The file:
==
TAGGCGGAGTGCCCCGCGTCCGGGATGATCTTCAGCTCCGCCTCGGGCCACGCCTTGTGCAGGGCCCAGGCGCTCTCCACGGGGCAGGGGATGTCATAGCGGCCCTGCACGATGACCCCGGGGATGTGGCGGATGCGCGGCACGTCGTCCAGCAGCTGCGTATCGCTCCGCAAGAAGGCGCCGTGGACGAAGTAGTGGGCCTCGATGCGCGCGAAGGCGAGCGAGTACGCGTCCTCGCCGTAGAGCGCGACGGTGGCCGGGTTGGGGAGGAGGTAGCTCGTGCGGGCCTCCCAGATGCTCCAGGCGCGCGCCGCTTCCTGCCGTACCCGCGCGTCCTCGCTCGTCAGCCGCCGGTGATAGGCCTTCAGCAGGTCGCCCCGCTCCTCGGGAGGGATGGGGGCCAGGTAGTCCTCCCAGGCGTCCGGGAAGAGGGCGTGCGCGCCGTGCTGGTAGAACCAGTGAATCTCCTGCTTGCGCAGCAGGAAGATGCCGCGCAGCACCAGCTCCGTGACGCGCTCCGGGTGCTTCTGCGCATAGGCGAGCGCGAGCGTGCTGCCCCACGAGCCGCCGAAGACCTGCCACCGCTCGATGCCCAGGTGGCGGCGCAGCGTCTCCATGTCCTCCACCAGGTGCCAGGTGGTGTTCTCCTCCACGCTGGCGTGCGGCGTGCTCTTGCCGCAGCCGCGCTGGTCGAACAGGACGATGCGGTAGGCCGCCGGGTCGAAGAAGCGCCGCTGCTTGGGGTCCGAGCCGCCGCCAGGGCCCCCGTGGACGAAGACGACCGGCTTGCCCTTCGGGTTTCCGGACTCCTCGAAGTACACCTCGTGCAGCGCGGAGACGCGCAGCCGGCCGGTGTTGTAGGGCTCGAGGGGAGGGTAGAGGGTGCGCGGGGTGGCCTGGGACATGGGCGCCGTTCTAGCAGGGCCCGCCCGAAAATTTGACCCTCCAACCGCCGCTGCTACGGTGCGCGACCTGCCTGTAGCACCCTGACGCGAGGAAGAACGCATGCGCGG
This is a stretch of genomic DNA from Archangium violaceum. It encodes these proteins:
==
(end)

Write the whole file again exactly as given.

TAGGCGGAGTGCCCCGCGTCCGGGATGATCTTCAGCTCCGCCTCGGGCCACGCCTTGTGCAGGGCCCAGGCGCTCTCCACGGGGCAGGGGATGTCATAGCGGCCCTGCACGATGACCCCGGGGATGTGGCGGATGCGCGGCACGTCGTCCAGCAGCTGCGTATCGCTCCGCAAGAAGGCGCCGTGGACGAAGTAGTGGGCCTCGATGCGCGCGAAGGCGAGCGAGTACGCGTCCTCGCCGTAGAGCGCGACGGTGGCCGGGTTGGGGAGGAGGTAGCTCGTGCGGGCCTCCCAGATGCTCCAGGCGCGCGCCGCTTCCTGCCGTACCCGCGCGTCCTCGCTCGTCAGCCGCCGGTGATAGGCCTTCAGCAGGTCGCCCCGCTCCTCGGGAGGGATGGGGGCCAGGTAGTCCTCCCAGGCGTCCGGGAAGAGGGCGTGCGCGCCGTGCTGGTAGAACCAGTGAATCTCCTGCTTGCGCAGCAGGAAGATGCCGCGCAGCACCAGCTCCGTGACGCGCTCCGGGTGCTTCTGCGCATAGGCGAGCGCGAGCGTGCTGCCCCACGAGCCGCCGAAGACCTGCCACCGCTCGATGCCCAGGTGGCGGCGCAGCGTCTCCATGTCCTCCACCAGGTGCCAGGTGGTGTTCTCCTCCACGCTGGCGTGCGGCGTGCTCTTGCCGCAGCCGCGCTGGTCGAACAGGACGATGCGGTAGGCCGCCGGGTCGAAGAAGCGCCGCTGCTTGGGGTCCGAGCCGCCGCCAGGGCCCCCGTGGACGAAGACGACCGGCTTGCCCTTCGGGTTTCCGGACTCCTCGAAGTACACCTCGTGCAGCGCGGAGACGCGCAGCCGGCCGGTGTTGTAGGGCTCGAGGGGAGGGTAGAGGGTGCGCGGGGTGGCCTGGGACATGGGCGCCGTTCTAGCAGGGCCCGCCCGAAAATTTGACCCTCCAACCGCCGCTGCTACGGTGCGCGACCTGCCTGTAGCACCCTGACGCGAGGAAGAACGCATGCGCGG
This is a stretch of genomic DNA from Archangium violaceum. It encodes these proteins: